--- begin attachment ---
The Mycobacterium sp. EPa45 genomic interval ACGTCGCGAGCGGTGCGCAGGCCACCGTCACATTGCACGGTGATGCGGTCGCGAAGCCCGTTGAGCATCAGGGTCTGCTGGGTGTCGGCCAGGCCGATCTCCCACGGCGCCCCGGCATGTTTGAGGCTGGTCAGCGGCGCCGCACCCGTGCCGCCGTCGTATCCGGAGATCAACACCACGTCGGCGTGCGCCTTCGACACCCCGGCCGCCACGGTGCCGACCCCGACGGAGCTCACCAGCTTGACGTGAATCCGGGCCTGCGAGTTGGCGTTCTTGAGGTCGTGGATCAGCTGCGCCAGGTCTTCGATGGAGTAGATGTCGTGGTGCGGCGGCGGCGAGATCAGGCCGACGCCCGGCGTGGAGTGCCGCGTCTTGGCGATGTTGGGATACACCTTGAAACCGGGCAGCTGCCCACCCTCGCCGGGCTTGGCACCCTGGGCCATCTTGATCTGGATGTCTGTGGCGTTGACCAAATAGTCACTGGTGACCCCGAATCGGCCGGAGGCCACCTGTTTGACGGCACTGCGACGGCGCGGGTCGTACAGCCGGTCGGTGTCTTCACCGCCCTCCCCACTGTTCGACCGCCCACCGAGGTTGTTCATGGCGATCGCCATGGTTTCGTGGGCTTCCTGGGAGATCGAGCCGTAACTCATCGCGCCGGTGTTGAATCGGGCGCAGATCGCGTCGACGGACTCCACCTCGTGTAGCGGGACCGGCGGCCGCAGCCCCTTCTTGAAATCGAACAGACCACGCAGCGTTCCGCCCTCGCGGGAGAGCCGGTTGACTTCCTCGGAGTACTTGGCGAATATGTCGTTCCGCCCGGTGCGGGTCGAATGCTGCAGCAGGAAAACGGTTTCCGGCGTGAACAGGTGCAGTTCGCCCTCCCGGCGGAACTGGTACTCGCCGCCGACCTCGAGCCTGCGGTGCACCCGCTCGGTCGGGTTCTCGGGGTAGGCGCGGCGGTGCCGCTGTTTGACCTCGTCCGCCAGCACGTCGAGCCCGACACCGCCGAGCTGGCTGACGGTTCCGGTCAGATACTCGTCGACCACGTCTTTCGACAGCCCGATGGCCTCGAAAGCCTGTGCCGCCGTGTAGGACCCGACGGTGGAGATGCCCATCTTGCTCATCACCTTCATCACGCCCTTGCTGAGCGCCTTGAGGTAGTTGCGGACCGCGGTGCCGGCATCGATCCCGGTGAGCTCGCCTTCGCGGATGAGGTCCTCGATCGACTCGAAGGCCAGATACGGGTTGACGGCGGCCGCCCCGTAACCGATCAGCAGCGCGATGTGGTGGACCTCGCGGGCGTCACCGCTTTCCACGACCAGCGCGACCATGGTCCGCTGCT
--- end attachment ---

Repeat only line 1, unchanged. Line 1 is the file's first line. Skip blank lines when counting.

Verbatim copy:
The Mycobacterium sp. EPa45 genomic interval ACGTCGCGAGCGGTGCGCAGGCCACCGTCACATTGCACGGTGATGCGGTCGCGAAGCCCGTTGAGCATCAGGGTCTGCTGGGTGTCGGCCAGGCCGATCTCCCACGGCGCCCCGGCATGTTTGAGGCTGGTCAGCGGCGCCGCACCCGTGCCGCCGTCGTATCCGGAGATCAACACCACGTCGGCGTGCGCCTTCGACACCCCGGCCGCCACGGTGCCGACCCCGACGGAGCTCACCAGCTTGACGTGAATCCGGGCCTGCGAGTTGGCGTTCTTGAGGTCGTGGATCAGCTGCGCCAGGTCTTCGATGGAGTAGATGTCGTGGTGCGGCGGCGGCGAGATCAGGCCGACGCCCGGCGTGGAGTGCCGCGTCTTGGCGATGTTGGGATACACCTTGAAACCGGGCAGCTGCCCACCCTCGCCGGGCTTGGCACCCTGGGCCATCTTGATCTGGATGTCTGTGGCGTTGACCAAATAGTCACTGGTGACCCCGAATCGGCCGGAGGCCACCTGTTTGACGGCACTGCGACGGCGCGGGTCGTACAGCCGGTCGGTGTCTTCACCGCCCTCCCCACTGTTCGACCGCCCACCGAGGTTGTTCATGGCGATCGCCATGGTTTCGTGGGCTTCCTGGGAGATCGAGCCGTAACTCATCGCGCCGGTGTTGAATCGGGCGCAGATCGCGTCGACGGACTCCACCTCGTGTAGCGGGACCGGCGGCCGCAGCCCCTTCTTGAAATCGAACAGACCACGCAGCGTTCCGCCCTCGCGGGAGAGCCGGTTGACTTCCTCGGAGTACTTGGCGAATATGTCGTTCCGCCCGGTGCGGGTCGAATGCTGCAGCAGGAAAACGGTTTCCGGCGTGAACAGGTGCAGTTCGCCCTCCCGGCGGAACTGGTACTCGCCGCCGACCTCGAGCCTGCGGTGCACCCGCTCGGTCGGGTTCTCGGGGTAGGCGCGGCGGTGCCGCTGTTTGACCTCGTCCGCCAGCACGTCGAGCCCGACACCGCCGAGCTGGCTGACGGTTCCGGTCAGATACTCGTCGACCACGTCTTTCGACAGCCCGATGGCCTCGAAAGCCTGTGCCGCCGTGTAGGACCCGACGGTGGAGATGCCCATCTTGCTCATCACCTTCATCACGCCCTTGCTGAGCGCCTTGAGGTAGTTGCGGACCGCGGTGCCGGCATCGATCCCGGTGAGCTCGCCTTCGCGGATGAGGTCCTCGATCGACTCGAAGGCCAGATACGGGTTGACGGCGGCCGCCCCGTAACCGATCAGCAGCGCGATGTGGTGGACCTCGCGGGCGTCACCGCTTTCCACGACCAGCGCGACCATGGTCCGCTGCT